And the hotline, 1-844-863-9314, you can call that hotline, you can schedule an appointment with a mental health professional totally free, to talk to them about what you're feeling and what stress you're feeling. And again, God bless the 6,000 mental health professionals who are doing this 100 percent free, on top of whatever they have to do in their normal practice. And I'm sure in their normal practice, they're busy. So this is really an extraordinary, extraordinary step by them.
Federal government, I spoke with president Trump several times. I spoke with him last night. I spoke with him this morning. I've spoken to people in the white house who are handling these operations. I've spoken with the vice president. I've spoken with
We're also talking to the
Well you're just big spending. We're not a big spending state. I cut taxes every year. The lowest growth rate of the state budget in modern political history. Okay. So, we are frugal and we are efficient. I am telling you these numbers don't work and I told the House members that we really need their help.
In terms of numbers, total tested we're up 103,000 people. New tests we're up to 12,000. As of yesterday about 28 percent of all testing nationwide has been performed by
Number of positive cases, we're up to 30,000. Number of new cases 5,000. Again, you see the numbers, 17,000
Again you see it spreading across the state. Current numbers, 30,000 tested positive. 12 percent of those who test positive are hospitalized. Three percent of the positives are in ICU. Okay. This is deep breath time again. I am anxious, I'm nervous, what does it mean. 30,000 tested positive. 12 percent are in the hospital. Three percent are in ICU. If you look at those three percent. They're going to be predominantly senior citizens, people with underlying illnesses, people with emphysema, people with a compromised immune system. That's what this effort is all about. All the noise, all the energy, its about that three percent.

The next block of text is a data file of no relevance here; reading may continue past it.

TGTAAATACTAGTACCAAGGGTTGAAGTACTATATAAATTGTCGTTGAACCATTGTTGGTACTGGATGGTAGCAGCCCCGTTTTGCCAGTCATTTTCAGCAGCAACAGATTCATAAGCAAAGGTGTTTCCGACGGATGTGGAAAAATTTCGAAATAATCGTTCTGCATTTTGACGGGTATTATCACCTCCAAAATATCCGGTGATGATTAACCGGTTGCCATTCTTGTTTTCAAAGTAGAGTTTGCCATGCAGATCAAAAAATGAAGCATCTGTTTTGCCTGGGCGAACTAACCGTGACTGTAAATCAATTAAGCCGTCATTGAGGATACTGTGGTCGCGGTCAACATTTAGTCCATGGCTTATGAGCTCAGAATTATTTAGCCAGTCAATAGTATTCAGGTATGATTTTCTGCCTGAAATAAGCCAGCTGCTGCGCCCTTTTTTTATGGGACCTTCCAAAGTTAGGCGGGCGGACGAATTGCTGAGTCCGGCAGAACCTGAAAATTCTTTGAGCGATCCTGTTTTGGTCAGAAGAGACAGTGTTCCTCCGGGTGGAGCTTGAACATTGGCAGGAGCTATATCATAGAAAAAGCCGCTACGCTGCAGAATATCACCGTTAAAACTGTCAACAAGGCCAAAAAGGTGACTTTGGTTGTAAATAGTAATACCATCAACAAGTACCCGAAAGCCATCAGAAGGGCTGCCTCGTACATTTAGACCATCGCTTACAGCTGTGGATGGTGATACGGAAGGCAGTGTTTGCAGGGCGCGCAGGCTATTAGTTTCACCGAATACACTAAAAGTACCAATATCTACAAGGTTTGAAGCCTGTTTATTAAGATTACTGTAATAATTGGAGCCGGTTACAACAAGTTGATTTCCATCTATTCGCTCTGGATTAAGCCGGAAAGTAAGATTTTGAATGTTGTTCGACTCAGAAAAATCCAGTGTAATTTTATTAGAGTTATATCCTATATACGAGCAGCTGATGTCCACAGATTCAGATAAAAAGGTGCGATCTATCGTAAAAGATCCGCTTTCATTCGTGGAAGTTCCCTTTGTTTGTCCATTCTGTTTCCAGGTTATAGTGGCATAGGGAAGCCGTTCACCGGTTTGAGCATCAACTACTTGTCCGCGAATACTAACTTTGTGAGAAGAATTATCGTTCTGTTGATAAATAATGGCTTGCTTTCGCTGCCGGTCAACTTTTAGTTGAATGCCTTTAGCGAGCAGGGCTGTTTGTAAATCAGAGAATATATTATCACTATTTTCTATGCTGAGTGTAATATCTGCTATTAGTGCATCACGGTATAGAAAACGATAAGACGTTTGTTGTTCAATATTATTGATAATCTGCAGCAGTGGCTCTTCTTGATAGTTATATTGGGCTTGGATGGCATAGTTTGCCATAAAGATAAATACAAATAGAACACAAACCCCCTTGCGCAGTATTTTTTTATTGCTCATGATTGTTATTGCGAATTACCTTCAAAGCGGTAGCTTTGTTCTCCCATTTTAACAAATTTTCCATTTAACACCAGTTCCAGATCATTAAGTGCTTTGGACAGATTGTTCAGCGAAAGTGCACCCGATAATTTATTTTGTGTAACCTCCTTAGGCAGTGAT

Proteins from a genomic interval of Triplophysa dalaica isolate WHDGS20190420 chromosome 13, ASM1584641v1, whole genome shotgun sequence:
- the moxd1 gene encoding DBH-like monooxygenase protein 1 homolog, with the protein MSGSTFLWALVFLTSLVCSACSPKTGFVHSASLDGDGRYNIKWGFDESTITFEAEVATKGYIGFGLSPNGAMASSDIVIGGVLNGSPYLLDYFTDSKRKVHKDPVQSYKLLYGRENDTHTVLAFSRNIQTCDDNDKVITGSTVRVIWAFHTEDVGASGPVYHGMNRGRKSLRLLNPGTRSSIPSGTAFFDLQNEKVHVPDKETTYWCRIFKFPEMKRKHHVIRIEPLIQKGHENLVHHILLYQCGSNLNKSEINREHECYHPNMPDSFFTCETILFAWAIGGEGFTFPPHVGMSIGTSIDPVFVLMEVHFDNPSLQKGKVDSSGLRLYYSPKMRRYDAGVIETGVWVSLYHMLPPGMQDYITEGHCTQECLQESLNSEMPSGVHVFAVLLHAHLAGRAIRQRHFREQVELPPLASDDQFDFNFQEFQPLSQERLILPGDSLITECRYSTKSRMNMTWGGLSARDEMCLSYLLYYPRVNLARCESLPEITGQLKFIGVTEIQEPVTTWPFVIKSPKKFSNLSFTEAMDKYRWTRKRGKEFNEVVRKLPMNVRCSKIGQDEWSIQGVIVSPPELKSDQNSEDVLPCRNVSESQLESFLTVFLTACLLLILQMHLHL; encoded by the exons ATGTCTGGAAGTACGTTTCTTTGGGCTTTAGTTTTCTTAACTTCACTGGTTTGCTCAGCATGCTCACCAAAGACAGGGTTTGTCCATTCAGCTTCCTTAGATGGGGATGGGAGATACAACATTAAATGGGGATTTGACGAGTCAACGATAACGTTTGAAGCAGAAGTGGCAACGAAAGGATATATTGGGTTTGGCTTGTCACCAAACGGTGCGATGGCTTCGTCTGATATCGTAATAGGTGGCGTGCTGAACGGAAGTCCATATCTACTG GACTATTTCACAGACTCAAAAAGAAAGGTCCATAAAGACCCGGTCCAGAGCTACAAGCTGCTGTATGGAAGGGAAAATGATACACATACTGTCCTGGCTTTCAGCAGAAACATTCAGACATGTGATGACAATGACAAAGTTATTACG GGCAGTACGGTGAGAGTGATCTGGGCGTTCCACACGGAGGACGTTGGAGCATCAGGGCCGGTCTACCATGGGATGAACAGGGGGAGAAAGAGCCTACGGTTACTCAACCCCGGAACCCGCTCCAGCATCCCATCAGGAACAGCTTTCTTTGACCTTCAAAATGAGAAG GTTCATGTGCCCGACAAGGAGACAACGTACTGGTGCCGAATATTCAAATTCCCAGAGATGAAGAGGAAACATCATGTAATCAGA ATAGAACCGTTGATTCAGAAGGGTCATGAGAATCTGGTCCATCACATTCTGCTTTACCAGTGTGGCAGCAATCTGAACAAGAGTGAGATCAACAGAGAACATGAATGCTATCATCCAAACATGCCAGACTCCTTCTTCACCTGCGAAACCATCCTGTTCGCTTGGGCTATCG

Take a deep breath. Now, that three percent. That's my mother, that's your mother, that's your sister. These are people we love. These are our grandparents. And we're going to do everything we can to protect every one of them. And I give the people of the state of
Most impacted states, we're 30,000. Next closest state is
Two answers. Answer one is because we welcome people from across the globe. We have people coming here, we have people who came here from china, who came here from
The second answer is, because we are close. Because we are close. We talk about the virus and how it transfers in a dense area. It's literally because we are close, because we live close to one another, because we're close to one another on the street, because we live in close communities, because we're close to one another on the bus. We're close to one another in the restaurant. We're close to one another in the movie theater. And we have one of the most dense, close environments in the country. And that's why the virus communicated the way it did. Our closeness makes us vulnerable. Our closeness makes us vulnerable. That spatial closeness makes us vulnerable. But it's true that your greatest weakness is also your greatest strength. And our closeness is what makes us who we are. That is what
And there's a gentleman who I still look to for guidance and for leadership and for inspiration. He's not here anymore for you. He's still here for me. But he said things more from profound and more beautifully than most other people ever have. And one of the things he said that is so appropriate for today: "We believe in a single fundamental idea that describes better than most textbooks and any speech that I could write what a proper government should be: The idea of family, mutuality, the sharing of benefits and burdens for the good of all, feeling one another's pain, sharing one another's blessings -- reasonably, honestly, fairly, without respect to race or sex or geography or political affiliation." That is
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- Confirms 5,146 Additional Coronavirus Cases in
VIDEO of the Governor's remarks is available on YouTube here (https://www.youtube.com/watch?v=fkBtNYCVAv0&feature=youtu.be) and in TV quality (h.264, mp4) format here (https://protect2.fireeye.com/v1/url?k=d1fb83ca-8dddb77e-d1f97aff-000babd9fe9f-b1ffba509c7947d8&q=1&e=e734b616-f82a-4fd4-9a7a-31bfa26e9e18&u=https%3A%2F%2Fspaces.hightail.com%2Freceive%2F2O8pXCOJ04).
AUDIO of today's remarks is available here (https://soundcloud.com/nygovcuomo/governor-cuomo-makes-an-announcement-032520).
PHOTOS will be available on the Governor's Flickr page (https://www.flickr.com/photos/governorandrewcuomo/albums).